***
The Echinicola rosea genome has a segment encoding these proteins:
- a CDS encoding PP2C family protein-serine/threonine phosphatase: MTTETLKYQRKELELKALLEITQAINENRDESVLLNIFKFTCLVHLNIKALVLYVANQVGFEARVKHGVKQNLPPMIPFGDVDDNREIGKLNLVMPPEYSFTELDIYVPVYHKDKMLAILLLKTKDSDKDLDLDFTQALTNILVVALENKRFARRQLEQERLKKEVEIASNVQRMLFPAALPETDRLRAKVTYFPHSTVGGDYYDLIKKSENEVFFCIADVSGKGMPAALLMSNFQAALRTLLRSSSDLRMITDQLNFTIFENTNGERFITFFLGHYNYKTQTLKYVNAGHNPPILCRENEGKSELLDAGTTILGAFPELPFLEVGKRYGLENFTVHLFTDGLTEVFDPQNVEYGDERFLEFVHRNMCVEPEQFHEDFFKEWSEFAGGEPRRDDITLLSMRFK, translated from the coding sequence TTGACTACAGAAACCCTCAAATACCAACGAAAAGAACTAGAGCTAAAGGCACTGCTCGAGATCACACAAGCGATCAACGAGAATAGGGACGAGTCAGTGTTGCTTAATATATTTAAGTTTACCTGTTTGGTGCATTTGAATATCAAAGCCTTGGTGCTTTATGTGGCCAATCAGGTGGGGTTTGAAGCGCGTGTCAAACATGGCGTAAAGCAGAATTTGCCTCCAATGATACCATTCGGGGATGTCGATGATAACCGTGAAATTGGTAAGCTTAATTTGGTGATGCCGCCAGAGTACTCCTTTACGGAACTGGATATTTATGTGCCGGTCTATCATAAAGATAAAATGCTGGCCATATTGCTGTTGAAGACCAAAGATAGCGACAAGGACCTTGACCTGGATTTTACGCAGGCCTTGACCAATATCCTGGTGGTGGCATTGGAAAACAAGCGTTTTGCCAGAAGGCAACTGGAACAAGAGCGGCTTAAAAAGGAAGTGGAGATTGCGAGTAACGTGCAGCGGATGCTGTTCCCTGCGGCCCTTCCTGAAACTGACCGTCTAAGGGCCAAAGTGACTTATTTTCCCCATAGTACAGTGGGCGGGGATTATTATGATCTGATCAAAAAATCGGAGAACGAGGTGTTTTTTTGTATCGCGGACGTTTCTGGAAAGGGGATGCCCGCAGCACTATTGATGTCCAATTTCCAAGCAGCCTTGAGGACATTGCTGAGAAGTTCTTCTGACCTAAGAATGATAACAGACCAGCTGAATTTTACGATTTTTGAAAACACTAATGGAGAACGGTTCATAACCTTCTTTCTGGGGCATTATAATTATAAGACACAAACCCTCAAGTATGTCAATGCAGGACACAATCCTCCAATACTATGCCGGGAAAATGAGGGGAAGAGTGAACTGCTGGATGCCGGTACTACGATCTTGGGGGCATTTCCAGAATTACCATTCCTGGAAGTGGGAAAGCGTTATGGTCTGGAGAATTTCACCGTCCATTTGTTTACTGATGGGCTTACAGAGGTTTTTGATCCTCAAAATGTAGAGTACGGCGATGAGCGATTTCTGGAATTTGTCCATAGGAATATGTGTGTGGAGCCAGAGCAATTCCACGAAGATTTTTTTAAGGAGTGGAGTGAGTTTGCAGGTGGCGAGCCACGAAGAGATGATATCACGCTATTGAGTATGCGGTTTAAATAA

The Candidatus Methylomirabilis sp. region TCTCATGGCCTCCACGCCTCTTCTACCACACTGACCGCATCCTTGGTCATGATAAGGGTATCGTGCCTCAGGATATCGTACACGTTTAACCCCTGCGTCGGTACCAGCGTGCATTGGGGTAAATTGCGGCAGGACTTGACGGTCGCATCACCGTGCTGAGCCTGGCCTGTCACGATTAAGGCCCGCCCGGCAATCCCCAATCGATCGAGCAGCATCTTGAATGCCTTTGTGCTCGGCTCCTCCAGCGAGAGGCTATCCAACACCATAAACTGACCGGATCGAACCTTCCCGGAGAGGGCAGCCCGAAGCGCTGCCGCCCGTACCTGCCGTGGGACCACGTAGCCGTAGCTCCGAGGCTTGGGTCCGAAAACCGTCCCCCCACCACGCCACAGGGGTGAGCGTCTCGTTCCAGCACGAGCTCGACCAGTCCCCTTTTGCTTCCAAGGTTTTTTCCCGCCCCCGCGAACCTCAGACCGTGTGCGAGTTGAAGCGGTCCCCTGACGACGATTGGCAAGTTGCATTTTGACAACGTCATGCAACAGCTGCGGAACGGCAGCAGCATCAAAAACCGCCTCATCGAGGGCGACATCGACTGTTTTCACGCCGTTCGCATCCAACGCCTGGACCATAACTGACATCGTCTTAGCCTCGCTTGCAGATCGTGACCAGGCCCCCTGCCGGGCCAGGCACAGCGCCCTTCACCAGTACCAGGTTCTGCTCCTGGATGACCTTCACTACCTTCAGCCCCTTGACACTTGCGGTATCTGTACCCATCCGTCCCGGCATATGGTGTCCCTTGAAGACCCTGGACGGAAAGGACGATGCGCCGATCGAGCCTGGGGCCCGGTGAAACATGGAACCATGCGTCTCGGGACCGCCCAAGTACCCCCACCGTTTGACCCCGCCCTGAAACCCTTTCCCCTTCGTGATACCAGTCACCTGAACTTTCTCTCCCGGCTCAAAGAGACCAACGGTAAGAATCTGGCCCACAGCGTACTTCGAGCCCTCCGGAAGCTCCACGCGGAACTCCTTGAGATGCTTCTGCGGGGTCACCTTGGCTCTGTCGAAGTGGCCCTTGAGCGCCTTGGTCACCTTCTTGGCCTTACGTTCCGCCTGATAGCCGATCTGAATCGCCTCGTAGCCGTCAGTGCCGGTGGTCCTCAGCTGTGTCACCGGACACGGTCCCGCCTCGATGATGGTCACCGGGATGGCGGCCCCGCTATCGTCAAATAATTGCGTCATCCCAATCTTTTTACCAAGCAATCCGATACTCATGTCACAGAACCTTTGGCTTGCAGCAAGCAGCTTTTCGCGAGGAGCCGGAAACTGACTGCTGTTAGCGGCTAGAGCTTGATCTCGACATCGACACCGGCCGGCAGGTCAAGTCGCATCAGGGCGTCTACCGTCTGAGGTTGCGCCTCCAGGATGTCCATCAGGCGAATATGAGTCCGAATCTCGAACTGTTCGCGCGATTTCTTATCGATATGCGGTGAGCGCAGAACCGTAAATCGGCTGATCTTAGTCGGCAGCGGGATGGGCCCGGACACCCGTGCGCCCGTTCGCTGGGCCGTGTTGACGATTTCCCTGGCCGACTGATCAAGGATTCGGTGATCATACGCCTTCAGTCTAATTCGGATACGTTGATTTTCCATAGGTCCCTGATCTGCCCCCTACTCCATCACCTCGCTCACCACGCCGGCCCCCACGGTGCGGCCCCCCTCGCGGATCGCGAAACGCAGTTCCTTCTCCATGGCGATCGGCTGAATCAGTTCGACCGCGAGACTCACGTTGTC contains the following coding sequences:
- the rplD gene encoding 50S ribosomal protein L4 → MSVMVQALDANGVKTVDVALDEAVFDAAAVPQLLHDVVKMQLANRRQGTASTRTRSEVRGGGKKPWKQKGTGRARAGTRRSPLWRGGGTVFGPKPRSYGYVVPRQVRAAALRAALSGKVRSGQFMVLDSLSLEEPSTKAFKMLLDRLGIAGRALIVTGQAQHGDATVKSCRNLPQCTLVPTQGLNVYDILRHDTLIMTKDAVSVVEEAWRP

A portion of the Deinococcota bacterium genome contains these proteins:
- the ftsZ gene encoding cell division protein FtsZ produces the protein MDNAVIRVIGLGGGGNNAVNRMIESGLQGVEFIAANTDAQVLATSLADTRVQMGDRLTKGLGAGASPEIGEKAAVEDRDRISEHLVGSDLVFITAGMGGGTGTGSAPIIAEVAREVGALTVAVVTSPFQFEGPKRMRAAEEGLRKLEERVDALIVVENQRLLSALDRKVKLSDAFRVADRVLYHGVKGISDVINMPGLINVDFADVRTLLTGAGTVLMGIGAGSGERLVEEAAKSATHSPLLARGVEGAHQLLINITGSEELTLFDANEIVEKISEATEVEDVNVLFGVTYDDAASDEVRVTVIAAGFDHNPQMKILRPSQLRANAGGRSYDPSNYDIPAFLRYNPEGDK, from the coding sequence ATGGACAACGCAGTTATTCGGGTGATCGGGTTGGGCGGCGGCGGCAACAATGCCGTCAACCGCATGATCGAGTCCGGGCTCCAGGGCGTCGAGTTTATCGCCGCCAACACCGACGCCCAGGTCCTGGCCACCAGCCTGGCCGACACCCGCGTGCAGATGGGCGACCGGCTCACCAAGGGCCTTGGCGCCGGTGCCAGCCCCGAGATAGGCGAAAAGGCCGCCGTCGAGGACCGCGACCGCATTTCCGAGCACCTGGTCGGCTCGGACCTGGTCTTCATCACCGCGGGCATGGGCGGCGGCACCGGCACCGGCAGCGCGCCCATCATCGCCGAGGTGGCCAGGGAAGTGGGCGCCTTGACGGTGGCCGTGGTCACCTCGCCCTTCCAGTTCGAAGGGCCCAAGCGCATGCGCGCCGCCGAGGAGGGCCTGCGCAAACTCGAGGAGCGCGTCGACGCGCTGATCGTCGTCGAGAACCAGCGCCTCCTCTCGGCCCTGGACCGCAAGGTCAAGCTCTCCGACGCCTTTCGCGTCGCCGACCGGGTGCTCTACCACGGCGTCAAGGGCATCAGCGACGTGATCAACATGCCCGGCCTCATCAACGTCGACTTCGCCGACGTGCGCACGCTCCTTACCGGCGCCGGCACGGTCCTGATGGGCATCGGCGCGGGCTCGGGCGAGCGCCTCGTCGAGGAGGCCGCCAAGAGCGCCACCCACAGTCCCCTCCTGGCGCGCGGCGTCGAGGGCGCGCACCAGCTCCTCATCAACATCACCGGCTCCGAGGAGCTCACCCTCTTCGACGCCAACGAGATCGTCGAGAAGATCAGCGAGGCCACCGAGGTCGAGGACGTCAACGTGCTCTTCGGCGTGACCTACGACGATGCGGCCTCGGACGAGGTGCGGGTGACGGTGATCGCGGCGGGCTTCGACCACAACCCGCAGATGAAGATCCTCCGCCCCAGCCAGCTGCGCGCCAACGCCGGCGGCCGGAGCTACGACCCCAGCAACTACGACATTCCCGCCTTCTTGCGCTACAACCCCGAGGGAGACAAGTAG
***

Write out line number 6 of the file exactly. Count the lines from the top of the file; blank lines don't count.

- the ftsZ gene encoding cell division protein FtsZ produces the protein MDNAVIRVIGLGGGGNNAVNRMIESGLQGVEFIAANTDAQVLATSLADTRVQMGDRLTKGLGAGASPEIGEKAAVEDRDRISEHLVGSDLVFITAGMGGGTGTGSAPIIAEVAREVGALTVAVVTSPFQFEGPKRMRAAEEGLRKLEERVDALIVVENQRLLSALDRKVKLSDAFRVADRVLYHGVKGISDVINMPGLINVDFADVRTLLTGAGTVLMGIGAGSGERLVEEAAKSATHSPLLARGVEGAHQLLINITGSEELTLFDANEIVEKISEATEVEDVNVLFGVTYDDAASDEVRVTVIAAGFDHNPQMKILRPSQLRANAGGRSYDPSNYDIPAFLRYNPEGDK, from the coding sequence ATGGACAACGCAGTTATTCGGGTGATCGGGTTGGGCGGCGGCGGCAACAATGCCGTCAACCGCATGATCGAGTCCGGGCTCCAGGGCGTCGAGTTTATCGCCGCCAACACCGACGCCCAGGTCCTGGCCACCAGCCTGGCCGACACCCGCGTGCAGATGGGCGACCGGCTCACCAAGGGCCTTGGCGCCGGTGCCAGCCCCGAGATAGGCGAAAAGGCCGCCGTCGAGGACCGCGACCGCATTTCCGAGCACCTGGTCGGCTCGGACCTGGTCTTCATCACCGCGGGCATGGGCGGCGGCACCGGCACCGGCAGCGCGCCCATCATCGCCGAGGTGGCCAGGGAAGTGGGCGCCTTGACGGTGGCCGTGGTCACCTCGCCCTTCCAGTTCGAAGGGCCCAAGCGCATGCGCGCCGCCGAGGAGGGCCTGCGCAAACTCGAGGAGCGCGTCGACGCGCTGATCGTCGTCGAGAACCAGCGCCTCCTCTCGGCCCTGGACCGCAAGGTCAAGCTCTCCGACGCCTTTCGCGTCGCCGACCGGGTGCTCTACCACGGCGTCAAGGGCATCAGCGACGTGATCAACATGCCCGGCCTCATCAACGTCGACTTCGCCGACGTGCGCACGCTCCTTACCGGCGCCGGCACGGTCCTGATGGGCATCGGCGCGGGCTCGGGCGAGCGCCTCGTCGAGGAGGCCGCCAAGAGCGCCACCCACAGTCCCCTCCTGGCGCGCGGCGTCGAGGGCGCGCACCAGCTCCTCATCAACATCACCGGCTCCGAGGAGCTCACCCTCTTCGACGCCAACGAGATCGTCGAGAAGATCAGCGAGGCCACCGAGGTCGAGGACGTCAACGTGCTCTTCGGCGTGACCTACGACGATGCGGCCTCGGACGAGGTGCGGGTGACGGTGATCGCGGCGGGCTTCGACCACAACCCGCAGATGAAGATCCTCCGCCCCAGCCAGCTGCGCGCCAACGCCGGCGGCCGGAGCTACGACCCCAGCAACTACGACATTCCCGCCTTCTTGCGCTACAACCCCGAGGGAGACAAGTAG